multi-device eLearning is easier to create than you think

category: multi-media
With over 50% of internet traffic coming from mobiles in 2019*, we know learners expect to be able to complete their online courses via mobile. Developing a single course that works across all devices might sound challenging, but here's some tips to make mobile-first content easily.

We now use our smartphones and tablets for pretty much all web-based services, and eLearning is no exception. Users expect that level of freedom to complete their courses as and when they can – regardless of whether they are in the office, sat at home, or in between meetings. Developing a single course that works across devices might sound complicated, but with the right authoring tool this is much easier than you might think.

The secret behind this is responsive course design. eLearning can be easily adjusted for multi-platform use, so long as your authoring tool incorporates it. When your content is opened across different devices, this will ensure it is automatically resized to fit the dimensions of the screen. Being coded into the design framework of the authoring tool, there’s no need for any additional programming skills or technical knowledge.


Look for an authoring tool which allows you to preview how the course looks on different devices with the click of a button. Within your tool, look for the screen display from within the browser to switch between desktop, tablet and mobile formats. It will readjust the layout for you, but you can amend any minor details like resizing a heading or realigning an image. It can really be as straightforward as that.

If you are building in a web browser, some authoring tools allow you to right click > Inspect and then explore how your content responds to different screen sizes.


It pays to plan ahead however as people interact with content on mobiles a little differently to the way they interact with the same content on desktop. If people are happy to interact with your course on a mobile, usually they will also be happy to interact with your content on a desktop too, but this is not necessarily true in reverse.

Consider a mobile-first approach to design because of this. For example, think about how the user navigates from page to page. Consider the small details such as choosing the right font, and minimising your use of images and graphics to only what is important. This will also positively impact factors like page loading times, particularly where on-the-go learners are not connected to Wi-Fi.

aim for bitesize

Lengthy modules and bulky content is not ideal for smartphone users, so try breaking it down into sub-sections. While this will have little impact on those working from a desktop, those on mobile will benefit from bite-sized learning and more frequent opportunities to save their progress. It helps to make courses that work for them – providing more consistent access and increased motivation.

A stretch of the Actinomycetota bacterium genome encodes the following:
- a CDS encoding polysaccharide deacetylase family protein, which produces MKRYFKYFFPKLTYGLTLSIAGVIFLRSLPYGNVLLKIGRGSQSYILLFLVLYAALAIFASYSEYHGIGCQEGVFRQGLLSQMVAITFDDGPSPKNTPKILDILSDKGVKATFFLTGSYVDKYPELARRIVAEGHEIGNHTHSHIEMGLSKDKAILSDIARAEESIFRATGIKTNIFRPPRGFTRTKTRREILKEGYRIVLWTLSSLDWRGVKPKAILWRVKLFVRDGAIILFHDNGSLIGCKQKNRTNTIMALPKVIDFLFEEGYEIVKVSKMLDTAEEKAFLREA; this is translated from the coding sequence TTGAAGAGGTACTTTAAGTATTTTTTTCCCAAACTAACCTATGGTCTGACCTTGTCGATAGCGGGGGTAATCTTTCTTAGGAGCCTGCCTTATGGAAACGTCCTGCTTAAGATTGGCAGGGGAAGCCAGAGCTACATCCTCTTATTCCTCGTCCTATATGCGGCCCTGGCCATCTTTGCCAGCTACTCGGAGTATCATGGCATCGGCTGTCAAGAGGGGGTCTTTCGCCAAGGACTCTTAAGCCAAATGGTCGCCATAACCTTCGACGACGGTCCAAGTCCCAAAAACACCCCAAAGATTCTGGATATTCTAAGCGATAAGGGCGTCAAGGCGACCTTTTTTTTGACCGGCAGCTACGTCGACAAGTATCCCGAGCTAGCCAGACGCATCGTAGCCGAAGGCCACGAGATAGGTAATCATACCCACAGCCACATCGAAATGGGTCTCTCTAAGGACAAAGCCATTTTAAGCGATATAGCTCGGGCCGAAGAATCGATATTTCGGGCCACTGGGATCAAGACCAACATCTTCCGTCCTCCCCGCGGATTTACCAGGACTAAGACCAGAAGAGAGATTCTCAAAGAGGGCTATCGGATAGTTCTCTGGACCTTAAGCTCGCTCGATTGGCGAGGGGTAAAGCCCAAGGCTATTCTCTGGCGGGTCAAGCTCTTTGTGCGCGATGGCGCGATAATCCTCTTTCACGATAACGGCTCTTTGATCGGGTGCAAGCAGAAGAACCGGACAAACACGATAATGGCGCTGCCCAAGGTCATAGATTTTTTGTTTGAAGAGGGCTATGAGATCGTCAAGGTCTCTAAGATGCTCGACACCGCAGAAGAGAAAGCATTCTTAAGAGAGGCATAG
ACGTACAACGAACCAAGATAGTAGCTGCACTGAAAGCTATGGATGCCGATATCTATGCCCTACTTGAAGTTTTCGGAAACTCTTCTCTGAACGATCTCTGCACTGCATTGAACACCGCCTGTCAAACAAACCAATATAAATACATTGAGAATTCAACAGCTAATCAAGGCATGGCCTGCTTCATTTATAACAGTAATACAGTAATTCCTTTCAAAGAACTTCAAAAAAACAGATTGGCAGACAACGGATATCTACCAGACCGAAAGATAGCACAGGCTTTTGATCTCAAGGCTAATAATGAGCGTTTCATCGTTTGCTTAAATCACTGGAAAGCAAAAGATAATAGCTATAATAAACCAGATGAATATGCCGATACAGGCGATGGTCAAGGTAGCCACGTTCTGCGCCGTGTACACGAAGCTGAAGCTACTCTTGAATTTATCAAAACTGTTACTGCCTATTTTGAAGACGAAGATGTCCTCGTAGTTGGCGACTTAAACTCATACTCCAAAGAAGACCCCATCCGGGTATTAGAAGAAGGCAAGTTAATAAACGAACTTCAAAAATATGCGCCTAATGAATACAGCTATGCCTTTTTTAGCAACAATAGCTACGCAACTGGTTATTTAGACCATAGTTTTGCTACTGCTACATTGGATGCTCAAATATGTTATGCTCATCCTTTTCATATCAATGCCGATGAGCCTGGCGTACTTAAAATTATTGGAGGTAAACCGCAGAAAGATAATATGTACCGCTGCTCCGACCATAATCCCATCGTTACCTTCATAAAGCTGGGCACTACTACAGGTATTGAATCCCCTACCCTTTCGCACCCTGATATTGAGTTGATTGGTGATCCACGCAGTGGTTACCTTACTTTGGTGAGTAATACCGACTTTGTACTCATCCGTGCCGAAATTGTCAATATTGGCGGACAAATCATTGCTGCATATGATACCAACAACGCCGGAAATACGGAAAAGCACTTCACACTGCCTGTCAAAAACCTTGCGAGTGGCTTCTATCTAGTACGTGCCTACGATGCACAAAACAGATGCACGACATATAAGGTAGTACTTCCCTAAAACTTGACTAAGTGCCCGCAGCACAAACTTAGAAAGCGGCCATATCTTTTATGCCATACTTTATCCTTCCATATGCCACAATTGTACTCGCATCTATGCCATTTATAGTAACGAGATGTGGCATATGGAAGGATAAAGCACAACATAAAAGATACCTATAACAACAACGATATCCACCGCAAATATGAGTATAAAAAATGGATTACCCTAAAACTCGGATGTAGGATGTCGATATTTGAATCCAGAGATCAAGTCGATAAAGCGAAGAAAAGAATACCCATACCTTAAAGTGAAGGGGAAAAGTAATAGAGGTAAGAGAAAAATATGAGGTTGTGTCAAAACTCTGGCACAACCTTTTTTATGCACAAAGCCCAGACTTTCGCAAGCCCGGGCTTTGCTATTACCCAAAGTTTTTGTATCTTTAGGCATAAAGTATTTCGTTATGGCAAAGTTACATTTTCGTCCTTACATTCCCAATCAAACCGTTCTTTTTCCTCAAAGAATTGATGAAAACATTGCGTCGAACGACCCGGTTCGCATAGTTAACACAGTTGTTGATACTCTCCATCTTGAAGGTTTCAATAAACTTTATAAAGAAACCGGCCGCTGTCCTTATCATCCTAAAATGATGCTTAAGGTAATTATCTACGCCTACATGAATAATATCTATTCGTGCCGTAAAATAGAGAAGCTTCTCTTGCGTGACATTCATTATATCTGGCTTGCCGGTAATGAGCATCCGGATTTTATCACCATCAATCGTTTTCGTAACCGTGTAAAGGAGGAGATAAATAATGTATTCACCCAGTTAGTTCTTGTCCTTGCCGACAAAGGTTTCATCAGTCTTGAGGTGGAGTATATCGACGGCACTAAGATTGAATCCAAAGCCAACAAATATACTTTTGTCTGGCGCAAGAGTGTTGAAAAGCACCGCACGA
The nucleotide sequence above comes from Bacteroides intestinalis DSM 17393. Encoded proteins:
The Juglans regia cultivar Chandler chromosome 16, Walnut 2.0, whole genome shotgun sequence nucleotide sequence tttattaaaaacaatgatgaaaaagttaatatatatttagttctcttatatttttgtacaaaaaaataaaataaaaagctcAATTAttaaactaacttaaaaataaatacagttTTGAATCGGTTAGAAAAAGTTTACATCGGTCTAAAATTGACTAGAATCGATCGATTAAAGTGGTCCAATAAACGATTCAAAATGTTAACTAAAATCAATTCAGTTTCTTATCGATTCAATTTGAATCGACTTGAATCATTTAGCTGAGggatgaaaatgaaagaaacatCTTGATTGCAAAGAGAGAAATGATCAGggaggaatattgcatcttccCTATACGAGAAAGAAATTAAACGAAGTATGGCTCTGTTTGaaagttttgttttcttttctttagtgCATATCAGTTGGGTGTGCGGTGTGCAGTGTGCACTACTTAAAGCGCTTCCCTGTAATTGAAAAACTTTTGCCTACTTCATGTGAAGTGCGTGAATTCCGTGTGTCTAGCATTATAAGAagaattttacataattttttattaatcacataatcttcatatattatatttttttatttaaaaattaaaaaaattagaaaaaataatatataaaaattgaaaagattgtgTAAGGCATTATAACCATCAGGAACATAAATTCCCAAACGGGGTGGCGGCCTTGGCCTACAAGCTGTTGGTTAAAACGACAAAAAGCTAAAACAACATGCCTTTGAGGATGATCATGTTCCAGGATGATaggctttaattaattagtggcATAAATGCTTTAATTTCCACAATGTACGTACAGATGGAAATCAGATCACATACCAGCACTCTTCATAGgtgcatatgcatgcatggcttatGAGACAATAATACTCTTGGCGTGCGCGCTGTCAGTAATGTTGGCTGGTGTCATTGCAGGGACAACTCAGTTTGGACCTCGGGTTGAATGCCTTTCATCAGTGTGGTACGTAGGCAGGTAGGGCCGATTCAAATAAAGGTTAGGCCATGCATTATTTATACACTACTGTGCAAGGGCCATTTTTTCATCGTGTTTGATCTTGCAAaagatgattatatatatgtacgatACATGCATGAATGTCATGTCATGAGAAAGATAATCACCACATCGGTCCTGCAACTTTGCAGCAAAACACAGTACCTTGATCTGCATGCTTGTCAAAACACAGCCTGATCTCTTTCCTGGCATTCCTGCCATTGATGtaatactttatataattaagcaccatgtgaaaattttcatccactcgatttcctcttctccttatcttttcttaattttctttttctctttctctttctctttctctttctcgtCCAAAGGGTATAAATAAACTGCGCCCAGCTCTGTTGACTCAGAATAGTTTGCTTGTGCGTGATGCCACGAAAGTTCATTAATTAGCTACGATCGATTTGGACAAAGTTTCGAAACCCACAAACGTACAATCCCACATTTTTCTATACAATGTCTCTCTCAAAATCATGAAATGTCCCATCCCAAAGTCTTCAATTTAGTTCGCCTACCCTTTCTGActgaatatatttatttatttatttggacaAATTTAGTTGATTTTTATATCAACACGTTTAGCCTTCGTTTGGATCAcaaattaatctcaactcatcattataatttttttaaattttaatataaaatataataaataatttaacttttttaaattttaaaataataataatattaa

Think about the end-to-end journey and foresee potential issues with compatibility. Interactivity and multimedia like video lectures and quizzes are easy to incorporate into responsive web design. Scenario-based study can be delivered on smaller screens if using a slide-based course structure, so long as there are clear navigation buttons rather than a need to click on objects within the slide. Small amendments like this can be all that is needed to make a course cross-compatible.

mobile-first examples

Ensuring multi-device usability does not restrict you to basic content. Apps like Duolingo or Memrise, for example, allow users to learn foreign languages through gamification. While these are based on more complicated algorithmic learning, it goes to show that mobile-friendly courses don’t have to be so different from their desktop counterparts. The computer-based versions of these apps do provide extra resources, but these are supplementary rather than essential. It’s a great example of mobile-first design.

Multi-device learning improves, motivates and empowers learners by giving them more control over how they work. There are a few additional factors to consider in course development but with substantial benefit to the end-user. Creating with responsive web design will remove the need for additional technical knowledge, so ensure this is a priority when choosing an authoring tool. Just remember that there can be restrictions on functionality, but not as much as you might think. Some forward planning will mitigate these concerns and keep you from running into design troubles down the line.